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House January 6 select committee hears testimony behind closed doors

The House select committee investigating the January 6 attack on the U.S. Capitol has begun hearing from witnesses and expects to continue doing so in the days ahead, a committee aide confirmed to CBS News. The aide would not disclose the identities of those who are being questioned by the committee. 

The transcribed witness interviews were first reported by Politico

The committee said on September 22 that it had subpoenaed close allies of former President Trump: former White House chief of staff Mark Meadows, senior counselor Steve Bannon, communications director Dan Scavino and Pentagon chief of staff Kashyap Patel. Depositions are scheduled for October 14 and 15. 

They face a deadline of October 7 to turn over related documents.

The committee last week also issued subpoenas to the organizers of former President Trump's "Stop the Steal" rally, which was held shortly before the Capitol was stormed by a mob of the former president's supporters.

House Select Committee Investigating January 6 Attack On US Capitol Holds First Hearing
Chairman Rep. Bennie Thompson, D-MS, speaks during a hearing by the House Select Committee investigating the January 6 attack on the U.S. Capitol on July 27, 2021 at the Cannon House Office Building in Washington, D.C. Oliver Contreras / Getty Images

Select committee chair Bennie Thompson said in a statement that the panel members are "investigating the facts, circumstances, and causes of the January 6th attack and issues relating to the peaceful transfer of power, in order to identify and evaluate lessons learned and to recommend to the House and its relevant committees corrective laws, policies, procedures rules, or regulations. The inquiry includes examination of how various individuals and entities coordinated their activities leading up to the events of January 6, 2021."

In July, Thompson sent letters to the National Archives and Records Administration and seven other agencies, asking for information on the gathering and dissemination of intelligence before the attack, security preparations around the Capitol, how various agencies responded, the planning of events in Washington that day and how the attack relates to attempts to overturn the results of the election.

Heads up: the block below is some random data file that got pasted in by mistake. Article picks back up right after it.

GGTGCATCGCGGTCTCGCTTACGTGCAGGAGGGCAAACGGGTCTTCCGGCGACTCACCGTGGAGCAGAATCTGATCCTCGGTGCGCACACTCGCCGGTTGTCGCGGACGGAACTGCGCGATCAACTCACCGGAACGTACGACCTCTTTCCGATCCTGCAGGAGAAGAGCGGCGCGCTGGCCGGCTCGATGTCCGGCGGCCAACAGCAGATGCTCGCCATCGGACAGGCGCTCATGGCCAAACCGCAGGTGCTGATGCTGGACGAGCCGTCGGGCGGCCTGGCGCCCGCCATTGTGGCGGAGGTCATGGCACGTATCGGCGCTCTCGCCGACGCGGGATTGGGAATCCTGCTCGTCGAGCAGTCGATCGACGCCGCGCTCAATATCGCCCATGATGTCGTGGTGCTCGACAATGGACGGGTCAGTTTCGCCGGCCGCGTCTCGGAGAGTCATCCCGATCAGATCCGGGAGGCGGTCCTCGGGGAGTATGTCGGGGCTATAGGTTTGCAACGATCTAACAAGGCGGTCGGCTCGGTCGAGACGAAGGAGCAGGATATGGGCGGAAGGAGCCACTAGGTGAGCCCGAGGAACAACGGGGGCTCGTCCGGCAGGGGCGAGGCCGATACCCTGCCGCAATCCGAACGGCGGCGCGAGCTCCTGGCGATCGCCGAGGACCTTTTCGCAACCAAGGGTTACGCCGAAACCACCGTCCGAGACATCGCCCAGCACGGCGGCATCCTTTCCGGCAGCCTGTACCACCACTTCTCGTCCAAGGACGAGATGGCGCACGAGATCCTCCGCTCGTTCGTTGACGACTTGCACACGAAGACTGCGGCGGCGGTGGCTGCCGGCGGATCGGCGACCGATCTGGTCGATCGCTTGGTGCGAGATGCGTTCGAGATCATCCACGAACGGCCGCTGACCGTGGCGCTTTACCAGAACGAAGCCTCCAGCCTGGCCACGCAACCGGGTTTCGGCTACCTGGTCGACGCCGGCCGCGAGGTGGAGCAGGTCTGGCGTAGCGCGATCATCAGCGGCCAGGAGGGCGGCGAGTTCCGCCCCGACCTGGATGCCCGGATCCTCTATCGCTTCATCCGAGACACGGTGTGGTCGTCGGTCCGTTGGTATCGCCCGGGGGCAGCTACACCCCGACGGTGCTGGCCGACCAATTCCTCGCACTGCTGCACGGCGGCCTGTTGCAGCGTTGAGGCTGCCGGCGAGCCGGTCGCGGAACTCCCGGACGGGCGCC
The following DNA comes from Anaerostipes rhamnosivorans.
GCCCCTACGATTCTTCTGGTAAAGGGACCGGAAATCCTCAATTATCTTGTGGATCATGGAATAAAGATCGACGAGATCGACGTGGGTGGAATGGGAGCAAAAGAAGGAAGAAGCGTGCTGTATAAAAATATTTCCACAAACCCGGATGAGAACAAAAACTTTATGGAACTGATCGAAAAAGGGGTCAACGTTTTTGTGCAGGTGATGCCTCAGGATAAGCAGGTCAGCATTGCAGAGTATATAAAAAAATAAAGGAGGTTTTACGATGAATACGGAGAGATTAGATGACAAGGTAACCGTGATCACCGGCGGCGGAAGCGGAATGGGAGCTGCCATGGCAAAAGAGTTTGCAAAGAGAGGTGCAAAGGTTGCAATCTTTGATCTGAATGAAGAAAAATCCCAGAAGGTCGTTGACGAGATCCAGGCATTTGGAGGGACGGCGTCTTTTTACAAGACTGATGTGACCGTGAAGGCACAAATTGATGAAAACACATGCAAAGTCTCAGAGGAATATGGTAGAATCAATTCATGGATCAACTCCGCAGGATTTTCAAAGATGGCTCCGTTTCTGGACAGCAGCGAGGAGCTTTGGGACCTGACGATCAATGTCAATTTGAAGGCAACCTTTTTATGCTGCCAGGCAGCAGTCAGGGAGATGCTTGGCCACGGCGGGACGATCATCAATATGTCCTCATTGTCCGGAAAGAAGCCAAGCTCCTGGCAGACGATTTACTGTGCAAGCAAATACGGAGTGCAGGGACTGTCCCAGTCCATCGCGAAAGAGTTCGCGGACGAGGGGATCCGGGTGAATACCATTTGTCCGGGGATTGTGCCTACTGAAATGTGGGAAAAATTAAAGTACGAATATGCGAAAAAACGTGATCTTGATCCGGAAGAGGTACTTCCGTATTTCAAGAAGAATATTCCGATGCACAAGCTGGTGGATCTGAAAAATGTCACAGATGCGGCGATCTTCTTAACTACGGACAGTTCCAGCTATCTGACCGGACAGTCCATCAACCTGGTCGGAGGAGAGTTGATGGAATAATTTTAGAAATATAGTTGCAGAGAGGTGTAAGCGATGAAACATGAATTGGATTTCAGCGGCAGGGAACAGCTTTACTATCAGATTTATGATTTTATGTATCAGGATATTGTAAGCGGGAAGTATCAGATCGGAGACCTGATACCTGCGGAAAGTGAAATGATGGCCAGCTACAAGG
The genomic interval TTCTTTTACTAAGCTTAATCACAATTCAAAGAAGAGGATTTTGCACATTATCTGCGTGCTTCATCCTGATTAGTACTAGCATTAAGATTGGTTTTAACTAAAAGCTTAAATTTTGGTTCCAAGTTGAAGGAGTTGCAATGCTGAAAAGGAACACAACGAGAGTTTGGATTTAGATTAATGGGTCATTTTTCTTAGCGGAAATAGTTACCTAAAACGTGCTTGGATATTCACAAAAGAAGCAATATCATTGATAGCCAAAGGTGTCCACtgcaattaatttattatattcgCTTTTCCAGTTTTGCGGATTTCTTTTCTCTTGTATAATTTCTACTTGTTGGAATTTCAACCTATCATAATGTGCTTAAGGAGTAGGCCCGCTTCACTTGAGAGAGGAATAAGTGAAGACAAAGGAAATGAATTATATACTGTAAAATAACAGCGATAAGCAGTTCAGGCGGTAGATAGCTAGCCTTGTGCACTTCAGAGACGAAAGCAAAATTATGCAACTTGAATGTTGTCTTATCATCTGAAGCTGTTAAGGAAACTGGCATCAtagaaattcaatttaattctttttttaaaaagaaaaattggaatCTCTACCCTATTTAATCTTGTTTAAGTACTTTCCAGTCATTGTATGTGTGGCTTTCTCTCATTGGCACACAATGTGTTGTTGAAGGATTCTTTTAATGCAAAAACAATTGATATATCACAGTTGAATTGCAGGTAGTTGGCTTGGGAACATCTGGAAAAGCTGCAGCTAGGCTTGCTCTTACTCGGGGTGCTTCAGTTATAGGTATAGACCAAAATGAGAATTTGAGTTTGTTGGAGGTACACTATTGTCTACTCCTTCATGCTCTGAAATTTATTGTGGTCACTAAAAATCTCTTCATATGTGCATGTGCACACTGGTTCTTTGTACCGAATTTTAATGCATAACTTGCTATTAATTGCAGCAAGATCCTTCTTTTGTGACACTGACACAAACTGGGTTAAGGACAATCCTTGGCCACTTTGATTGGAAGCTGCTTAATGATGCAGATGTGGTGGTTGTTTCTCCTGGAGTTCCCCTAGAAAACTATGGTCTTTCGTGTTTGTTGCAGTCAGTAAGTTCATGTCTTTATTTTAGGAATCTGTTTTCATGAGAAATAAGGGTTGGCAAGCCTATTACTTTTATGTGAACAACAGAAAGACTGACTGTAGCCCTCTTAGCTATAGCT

in June, Speaker Nancy Pelosi announced the creation of nine-member select committee to "investigate and report on the facts and the causes of the attack." She said it would also write a report with "recommendations for the prevention of any future attack." Earlier in the year, Senate Republicans blocked the creation of an independent commission, similar to the one created to investigate the September 11 terrorist attacks. 

Only two Republicans sit on the Committee: Liz Cheney and Adam Kinzinger, both of whom voted to impeach Mr. Trump in February. Cheney, who is the vice chair, told "60 Minutes" in September that she had no hesitation about joining the committee after Pelosi called her "because it's so important. And  and because I also know that — that my participation in the committee makes that committee bipartisan."

Thousands of Trump supporters overran Capitol on January 6 to stop the count of electoral college votes affirming President Biden's victory. Lawmakers, who were counting the Electoral College votes, were forced to flee from the floor, and Vice President Mike Pence was evacuated from the Senate chamber. Five people died either during the riot or in the aftermath, including a Capitol Police officer.

Security footage that has been released showed the attackers in pursuit of high-profile lawmakers, including Vice President Pence, Pelosi and GOP Utah Senator Mitt Romney. Video shown at Mr. Trump's impeachment trial showed attackers menacingly yelling "Nancy! Oh Nancy" as they wandered the halls, and one man has been arrested after being photographed with his feet up on her desk.   

Zak Hudak and Caroline Linton contributed to this report.

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